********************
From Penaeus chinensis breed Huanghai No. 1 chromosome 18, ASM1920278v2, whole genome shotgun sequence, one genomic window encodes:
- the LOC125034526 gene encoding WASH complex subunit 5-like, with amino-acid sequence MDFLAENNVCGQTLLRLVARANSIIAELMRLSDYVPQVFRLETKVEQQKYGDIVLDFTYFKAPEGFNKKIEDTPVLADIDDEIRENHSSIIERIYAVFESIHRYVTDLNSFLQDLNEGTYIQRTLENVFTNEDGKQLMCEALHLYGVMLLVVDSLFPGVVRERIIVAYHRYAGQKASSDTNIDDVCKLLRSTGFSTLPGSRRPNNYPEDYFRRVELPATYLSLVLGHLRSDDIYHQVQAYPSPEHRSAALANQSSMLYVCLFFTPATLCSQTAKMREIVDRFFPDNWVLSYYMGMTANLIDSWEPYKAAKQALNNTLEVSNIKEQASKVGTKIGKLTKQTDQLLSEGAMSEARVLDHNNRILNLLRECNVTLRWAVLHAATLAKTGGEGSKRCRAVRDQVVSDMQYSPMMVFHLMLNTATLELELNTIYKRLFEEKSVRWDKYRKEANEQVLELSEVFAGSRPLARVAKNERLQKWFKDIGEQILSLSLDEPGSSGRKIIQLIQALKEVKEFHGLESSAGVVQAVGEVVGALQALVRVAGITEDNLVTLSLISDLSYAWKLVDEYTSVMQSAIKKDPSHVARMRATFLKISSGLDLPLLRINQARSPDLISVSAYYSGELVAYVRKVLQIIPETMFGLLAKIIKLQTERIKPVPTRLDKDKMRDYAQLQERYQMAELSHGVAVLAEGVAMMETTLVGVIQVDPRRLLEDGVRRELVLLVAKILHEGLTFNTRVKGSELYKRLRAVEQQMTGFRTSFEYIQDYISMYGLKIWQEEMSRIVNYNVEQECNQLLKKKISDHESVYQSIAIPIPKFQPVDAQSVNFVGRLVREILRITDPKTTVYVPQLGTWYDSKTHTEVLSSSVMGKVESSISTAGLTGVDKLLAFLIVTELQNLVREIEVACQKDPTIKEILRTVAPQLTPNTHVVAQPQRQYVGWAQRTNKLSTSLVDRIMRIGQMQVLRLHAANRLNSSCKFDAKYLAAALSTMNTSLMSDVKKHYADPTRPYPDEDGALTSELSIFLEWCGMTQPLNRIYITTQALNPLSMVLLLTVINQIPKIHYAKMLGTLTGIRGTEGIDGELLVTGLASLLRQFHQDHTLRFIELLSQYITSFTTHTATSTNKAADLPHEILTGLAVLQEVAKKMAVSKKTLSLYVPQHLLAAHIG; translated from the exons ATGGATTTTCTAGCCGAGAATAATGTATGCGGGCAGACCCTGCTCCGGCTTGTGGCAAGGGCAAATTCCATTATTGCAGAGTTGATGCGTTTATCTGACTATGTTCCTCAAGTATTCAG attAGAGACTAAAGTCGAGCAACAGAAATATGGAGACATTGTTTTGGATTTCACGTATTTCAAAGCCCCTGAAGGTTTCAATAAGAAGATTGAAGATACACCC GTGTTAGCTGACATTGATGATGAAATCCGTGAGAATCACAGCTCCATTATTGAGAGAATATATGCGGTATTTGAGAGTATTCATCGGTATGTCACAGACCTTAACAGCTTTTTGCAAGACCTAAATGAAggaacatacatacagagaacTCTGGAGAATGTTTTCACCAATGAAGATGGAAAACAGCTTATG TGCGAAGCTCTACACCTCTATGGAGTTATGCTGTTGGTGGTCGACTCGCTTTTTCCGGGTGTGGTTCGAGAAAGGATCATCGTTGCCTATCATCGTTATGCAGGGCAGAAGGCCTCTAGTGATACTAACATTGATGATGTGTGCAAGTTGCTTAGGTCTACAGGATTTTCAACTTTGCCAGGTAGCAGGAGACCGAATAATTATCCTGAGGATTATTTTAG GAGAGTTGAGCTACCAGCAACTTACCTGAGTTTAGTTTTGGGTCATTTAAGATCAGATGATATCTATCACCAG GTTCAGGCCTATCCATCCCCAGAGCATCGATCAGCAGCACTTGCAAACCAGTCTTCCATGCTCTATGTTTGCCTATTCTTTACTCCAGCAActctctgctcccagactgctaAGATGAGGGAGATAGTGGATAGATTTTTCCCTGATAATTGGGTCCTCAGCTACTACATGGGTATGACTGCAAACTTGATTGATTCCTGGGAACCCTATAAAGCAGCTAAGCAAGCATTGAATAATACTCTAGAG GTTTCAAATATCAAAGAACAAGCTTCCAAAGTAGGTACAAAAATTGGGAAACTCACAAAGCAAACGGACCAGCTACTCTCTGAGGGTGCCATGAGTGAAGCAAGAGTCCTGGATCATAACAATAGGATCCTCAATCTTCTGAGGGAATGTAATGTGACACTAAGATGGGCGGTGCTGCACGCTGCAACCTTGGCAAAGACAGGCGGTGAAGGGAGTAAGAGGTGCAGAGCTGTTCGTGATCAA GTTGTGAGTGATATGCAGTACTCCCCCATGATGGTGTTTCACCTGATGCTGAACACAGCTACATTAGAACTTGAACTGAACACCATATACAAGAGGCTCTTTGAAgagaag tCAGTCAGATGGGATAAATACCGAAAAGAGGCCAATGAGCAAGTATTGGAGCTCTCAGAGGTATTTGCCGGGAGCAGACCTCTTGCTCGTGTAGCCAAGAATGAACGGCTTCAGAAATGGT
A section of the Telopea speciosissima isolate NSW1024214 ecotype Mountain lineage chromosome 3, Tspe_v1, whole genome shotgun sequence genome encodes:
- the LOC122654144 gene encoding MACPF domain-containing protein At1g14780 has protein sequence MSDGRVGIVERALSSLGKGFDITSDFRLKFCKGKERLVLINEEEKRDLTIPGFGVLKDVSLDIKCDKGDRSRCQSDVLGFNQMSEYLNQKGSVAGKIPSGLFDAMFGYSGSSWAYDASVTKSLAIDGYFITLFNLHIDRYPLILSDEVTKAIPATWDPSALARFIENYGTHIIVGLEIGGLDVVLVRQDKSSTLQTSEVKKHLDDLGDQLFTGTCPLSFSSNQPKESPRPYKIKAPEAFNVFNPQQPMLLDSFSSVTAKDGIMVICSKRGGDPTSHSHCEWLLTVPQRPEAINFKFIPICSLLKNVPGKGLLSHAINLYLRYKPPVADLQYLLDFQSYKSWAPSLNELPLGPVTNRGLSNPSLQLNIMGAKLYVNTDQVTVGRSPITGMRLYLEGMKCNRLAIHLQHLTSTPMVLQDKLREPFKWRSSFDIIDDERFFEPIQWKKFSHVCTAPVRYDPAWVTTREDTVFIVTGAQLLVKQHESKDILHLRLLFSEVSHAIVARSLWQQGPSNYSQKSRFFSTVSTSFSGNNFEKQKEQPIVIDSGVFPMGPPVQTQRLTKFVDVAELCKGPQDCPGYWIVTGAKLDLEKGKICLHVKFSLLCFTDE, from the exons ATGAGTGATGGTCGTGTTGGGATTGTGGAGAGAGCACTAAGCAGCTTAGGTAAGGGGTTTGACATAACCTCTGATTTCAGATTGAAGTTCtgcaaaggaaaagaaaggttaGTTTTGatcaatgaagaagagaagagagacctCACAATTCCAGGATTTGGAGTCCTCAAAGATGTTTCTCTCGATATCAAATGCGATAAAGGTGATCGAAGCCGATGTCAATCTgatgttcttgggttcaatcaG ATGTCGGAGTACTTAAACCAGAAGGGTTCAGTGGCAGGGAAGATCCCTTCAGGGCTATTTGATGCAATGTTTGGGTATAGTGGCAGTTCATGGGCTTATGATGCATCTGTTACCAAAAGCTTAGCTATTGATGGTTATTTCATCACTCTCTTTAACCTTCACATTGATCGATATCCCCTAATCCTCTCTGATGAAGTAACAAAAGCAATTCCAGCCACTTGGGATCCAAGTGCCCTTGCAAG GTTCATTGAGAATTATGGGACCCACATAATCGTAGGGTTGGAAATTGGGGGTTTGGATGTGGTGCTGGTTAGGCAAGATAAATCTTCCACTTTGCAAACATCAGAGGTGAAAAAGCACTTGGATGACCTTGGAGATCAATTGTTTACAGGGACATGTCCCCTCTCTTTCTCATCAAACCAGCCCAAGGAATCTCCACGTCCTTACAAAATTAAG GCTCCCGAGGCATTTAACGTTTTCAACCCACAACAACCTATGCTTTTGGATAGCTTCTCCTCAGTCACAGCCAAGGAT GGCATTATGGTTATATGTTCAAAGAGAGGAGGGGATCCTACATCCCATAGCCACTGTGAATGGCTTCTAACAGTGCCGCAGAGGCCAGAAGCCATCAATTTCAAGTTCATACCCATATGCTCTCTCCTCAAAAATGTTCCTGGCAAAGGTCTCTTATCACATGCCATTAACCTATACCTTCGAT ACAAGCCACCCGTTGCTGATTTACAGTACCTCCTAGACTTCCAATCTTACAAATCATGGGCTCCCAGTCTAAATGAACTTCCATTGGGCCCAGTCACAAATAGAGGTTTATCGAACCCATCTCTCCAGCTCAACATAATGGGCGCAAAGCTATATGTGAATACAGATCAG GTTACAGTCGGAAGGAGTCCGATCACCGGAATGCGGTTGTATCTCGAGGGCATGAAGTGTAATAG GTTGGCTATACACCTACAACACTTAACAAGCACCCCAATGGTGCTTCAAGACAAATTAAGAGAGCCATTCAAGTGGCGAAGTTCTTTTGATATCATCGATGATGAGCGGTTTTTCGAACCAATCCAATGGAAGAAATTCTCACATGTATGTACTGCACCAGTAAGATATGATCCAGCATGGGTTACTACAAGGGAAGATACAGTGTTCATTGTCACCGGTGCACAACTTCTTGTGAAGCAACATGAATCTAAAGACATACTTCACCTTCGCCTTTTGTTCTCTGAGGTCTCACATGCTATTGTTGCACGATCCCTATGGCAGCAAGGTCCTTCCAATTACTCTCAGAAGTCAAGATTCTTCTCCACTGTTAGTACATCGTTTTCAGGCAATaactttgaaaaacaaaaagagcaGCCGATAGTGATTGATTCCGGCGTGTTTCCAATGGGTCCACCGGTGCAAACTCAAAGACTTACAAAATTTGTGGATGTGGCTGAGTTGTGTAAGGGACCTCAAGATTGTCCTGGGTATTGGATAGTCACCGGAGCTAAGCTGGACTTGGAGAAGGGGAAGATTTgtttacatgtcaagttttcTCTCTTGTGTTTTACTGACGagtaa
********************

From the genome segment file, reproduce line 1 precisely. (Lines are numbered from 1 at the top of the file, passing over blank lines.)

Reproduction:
From Penaeus chinensis breed Huanghai No. 1 chromosome 18, ASM1920278v2, whole genome shotgun sequence, one genomic window encodes: